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Thursday, December 2, 2010

The Value of Mentoring for a Successful Veterinary Career

As an undergraduate student at Cornell in the mid 1950s, Patricia Thomson was often discouraged from following her dream to become a veterinarian. Her Cornell pre-vet advisor flatly informed her, “You won’t get in.” A career counselor concurred, suggesting that medical school would be the better route for someone with her excellent grades. Trish persisted, however, and became one of three women to receive the Cornell DVM in 1960.

Positive mentors and role models are critically important to young people as they pursue career aspirations. Trish had several mentors, in addition to her wonderful family. An early supporter was her local veterinary practitioner, Dr. Stanley Garrison, who frequently visited the Thomson farm and surmised that Trish would make a fine veterinarian. “Doc was the finest mentor one could have. He played an important role in my developing veterinary interests, and even hired me to work with him during my summer vacations while at college.

Dr. Patricia Thomson and Dr. Don Herr, 2010

Cornell veterinary professor, E.P. Leonard, also saw Trish’s potential and supported her. During her final year, most notices advertising jobs for graduating veterinarians were written something like, ‘Want new male graduate to practice’. At a time when the majority of veterinary practice owners would not even interview a woman, Dr. Leonard informed Trish of a place in Summit, New Jersey, where women applicants were welcomed. That’s how she secured a job with Dr. Joseph Engle, one of the leading small animal practitioners of his generation. “Dr. Engle was one of the founding American Animal Hospital Association members, so it was a great place to work. From there, you could get a job, or start your own hospital, or do whatever. It was a great experience.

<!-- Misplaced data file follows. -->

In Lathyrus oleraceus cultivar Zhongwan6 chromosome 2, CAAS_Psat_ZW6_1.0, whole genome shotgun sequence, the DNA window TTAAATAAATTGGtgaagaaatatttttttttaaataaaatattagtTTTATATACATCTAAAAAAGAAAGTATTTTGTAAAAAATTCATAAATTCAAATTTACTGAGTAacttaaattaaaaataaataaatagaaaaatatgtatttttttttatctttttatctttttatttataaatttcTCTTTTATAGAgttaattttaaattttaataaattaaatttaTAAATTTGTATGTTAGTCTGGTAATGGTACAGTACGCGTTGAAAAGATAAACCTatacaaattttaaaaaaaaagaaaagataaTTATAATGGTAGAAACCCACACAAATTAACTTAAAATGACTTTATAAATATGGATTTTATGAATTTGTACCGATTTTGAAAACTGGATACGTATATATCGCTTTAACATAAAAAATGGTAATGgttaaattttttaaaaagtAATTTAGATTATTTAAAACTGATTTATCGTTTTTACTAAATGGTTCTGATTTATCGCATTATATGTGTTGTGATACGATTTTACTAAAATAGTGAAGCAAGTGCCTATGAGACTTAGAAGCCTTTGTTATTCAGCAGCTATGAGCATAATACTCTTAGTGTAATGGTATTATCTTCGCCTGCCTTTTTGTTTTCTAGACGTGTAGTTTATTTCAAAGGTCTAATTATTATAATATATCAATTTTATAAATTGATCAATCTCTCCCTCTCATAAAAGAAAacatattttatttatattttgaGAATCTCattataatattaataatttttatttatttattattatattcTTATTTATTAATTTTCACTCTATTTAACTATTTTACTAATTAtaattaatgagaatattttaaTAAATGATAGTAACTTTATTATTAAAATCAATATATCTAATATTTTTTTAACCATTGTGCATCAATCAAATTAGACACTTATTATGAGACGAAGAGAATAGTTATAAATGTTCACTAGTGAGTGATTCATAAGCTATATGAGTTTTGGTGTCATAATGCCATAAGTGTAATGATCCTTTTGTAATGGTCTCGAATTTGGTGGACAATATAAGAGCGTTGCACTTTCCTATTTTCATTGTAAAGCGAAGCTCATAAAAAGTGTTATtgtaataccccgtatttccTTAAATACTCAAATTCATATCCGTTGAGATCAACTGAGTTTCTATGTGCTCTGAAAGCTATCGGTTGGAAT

Two years later, Dr. Leonard went a step further, inviting Trish to return to Cornell as an instructor in the small animal hospital. Perhaps he considered the fact that her new fiancé was finishing up veterinary college, or perhaps he just wanted a good intern, but Dr. Thomson returned to Cornell and taught for one year while her husband, Don Herr, completed his veterinary studies.

After getting married, they moved to Don’s home town of Lancaster, Pennsylvania, built a hospital and practiced together. “I practiced under the name, Dr. Thomson. That was something that Dr Engle told me, ‘You’re going to marry a man named Herr. And you’re going to be Dr. Herr, and he’s going to be Dr. Herr, and you’re going to be hearing from clients, Do you want the Him Doctor Herr or the Her Doctor Herr? So that’s just another example of good mentoring!”

Though Dr. Thomson's mentors are now deceased, they would be proud to recognize the extraordinary pesonal and professional achievements of the woman they encouraged and supported during the formative stages of her career.

A more complete biography and of Dr. Thomson’s interview with Cornell veterinary student, Dana Peirce ’13, can be found at the following link,